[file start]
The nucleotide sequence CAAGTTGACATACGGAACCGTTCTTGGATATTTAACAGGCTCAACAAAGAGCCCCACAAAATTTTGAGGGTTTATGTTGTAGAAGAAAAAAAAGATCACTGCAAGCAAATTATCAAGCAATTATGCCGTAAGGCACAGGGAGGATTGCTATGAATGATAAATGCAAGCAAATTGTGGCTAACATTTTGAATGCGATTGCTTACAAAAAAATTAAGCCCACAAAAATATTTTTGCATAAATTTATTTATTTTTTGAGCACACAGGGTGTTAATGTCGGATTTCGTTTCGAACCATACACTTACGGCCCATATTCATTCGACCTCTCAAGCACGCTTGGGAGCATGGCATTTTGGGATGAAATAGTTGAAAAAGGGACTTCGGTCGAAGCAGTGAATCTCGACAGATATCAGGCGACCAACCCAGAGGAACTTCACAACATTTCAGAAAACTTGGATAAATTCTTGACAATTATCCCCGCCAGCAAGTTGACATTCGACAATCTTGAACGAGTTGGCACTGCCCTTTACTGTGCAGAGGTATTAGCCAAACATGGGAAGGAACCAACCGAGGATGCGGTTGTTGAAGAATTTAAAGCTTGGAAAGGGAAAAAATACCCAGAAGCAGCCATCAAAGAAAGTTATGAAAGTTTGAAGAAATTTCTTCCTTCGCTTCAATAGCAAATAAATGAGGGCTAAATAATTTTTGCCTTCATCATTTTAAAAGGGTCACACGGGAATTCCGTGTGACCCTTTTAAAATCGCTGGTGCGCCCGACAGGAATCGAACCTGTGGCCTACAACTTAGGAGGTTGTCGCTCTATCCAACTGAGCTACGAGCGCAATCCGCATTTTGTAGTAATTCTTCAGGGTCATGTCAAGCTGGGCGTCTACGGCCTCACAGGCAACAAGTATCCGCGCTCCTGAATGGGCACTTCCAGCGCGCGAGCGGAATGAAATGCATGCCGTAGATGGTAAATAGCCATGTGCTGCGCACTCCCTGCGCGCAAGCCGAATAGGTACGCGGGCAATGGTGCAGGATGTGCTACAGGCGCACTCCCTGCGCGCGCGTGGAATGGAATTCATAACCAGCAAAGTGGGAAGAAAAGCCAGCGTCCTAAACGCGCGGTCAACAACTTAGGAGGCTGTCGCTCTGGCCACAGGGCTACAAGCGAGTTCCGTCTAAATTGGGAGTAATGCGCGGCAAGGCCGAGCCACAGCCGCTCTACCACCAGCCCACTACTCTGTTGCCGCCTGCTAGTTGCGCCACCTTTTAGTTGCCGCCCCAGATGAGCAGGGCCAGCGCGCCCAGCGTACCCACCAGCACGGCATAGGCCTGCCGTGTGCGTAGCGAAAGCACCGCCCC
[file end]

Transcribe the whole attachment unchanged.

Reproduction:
The nucleotide sequence CAAGTTGACATACGGAACCGTTCTTGGATATTTAACAGGCTCAACAAAGAGCCCCACAAAATTTTGAGGGTTTATGTTGTAGAAGAAAAAAAAGATCACTGCAAGCAAATTATCAAGCAATTATGCCGTAAGGCACAGGGAGGATTGCTATGAATGATAAATGCAAGCAAATTGTGGCTAACATTTTGAATGCGATTGCTTACAAAAAAATTAAGCCCACAAAAATATTTTTGCATAAATTTATTTATTTTTTGAGCACACAGGGTGTTAATGTCGGATTTCGTTTCGAACCATACACTTACGGCCCATATTCATTCGACCTCTCAAGCACGCTTGGGAGCATGGCATTTTGGGATGAAATAGTTGAAAAAGGGACTTCGGTCGAAGCAGTGAATCTCGACAGATATCAGGCGACCAACCCAGAGGAACTTCACAACATTTCAGAAAACTTGGATAAATTCTTGACAATTATCCCCGCCAGCAAGTTGACATTCGACAATCTTGAACGAGTTGGCACTGCCCTTTACTGTGCAGAGGTATTAGCCAAACATGGGAAGGAACCAACCGAGGATGCGGTTGTTGAAGAATTTAAAGCTTGGAAAGGGAAAAAATACCCAGAAGCAGCCATCAAAGAAAGTTATGAAAGTTTGAAGAAATTTCTTCCTTCGCTTCAATAGCAAATAAATGAGGGCTAAATAATTTTTGCCTTCATCATTTTAAAAGGGTCACACGGGAATTCCGTGTGACCCTTTTAAAATCGCTGGTGCGCCCGACAGGAATCGAACCTGTGGCCTACAACTTAGGAGGTTGTCGCTCTATCCAACTGAGCTACGAGCGCAATCCGCATTTTGTAGTAATTCTTCAGGGTCATGTCAAGCTGGGCGTCTACGGCCTCACAGGCAACAAGTATCCGCGCTCCTGAATGGGCACTTCCAGCGCGCGAGCGGAATGAAATGCATGCCGTAGATGGTAAATAGCCATGTGCTGCGCACTCCCTGCGCGCAAGCCGAATAGGTACGCGGGCAATGGTGCAGGATGTGCTACAGGCGCACTCCCTGCGCGCGCGTGGAATGGAATTCATAACCAGCAAAGTGGGAAGAAAAGCCAGCGTCCTAAACGCGCGGTCAACAACTTAGGAGGCTGTCGCTCTGGCCACAGGGCTACAAGCGAGTTCCGTCTAAATTGGGAGTAATGCGCGGCAAGGCCGAGCCACAGCCGCTCTACCACCAGCCCACTACTCTGTTGCCGCCTGCTAGTTGCGCCACCTTTTAGTTGCCGCCCCAGATGAGCAGGGCCAGCGCGCCCAGCGTACCCACCAGCACGGCATAGGCCTGCCGTGTGCGTAGCGAAAGCACCGCCCC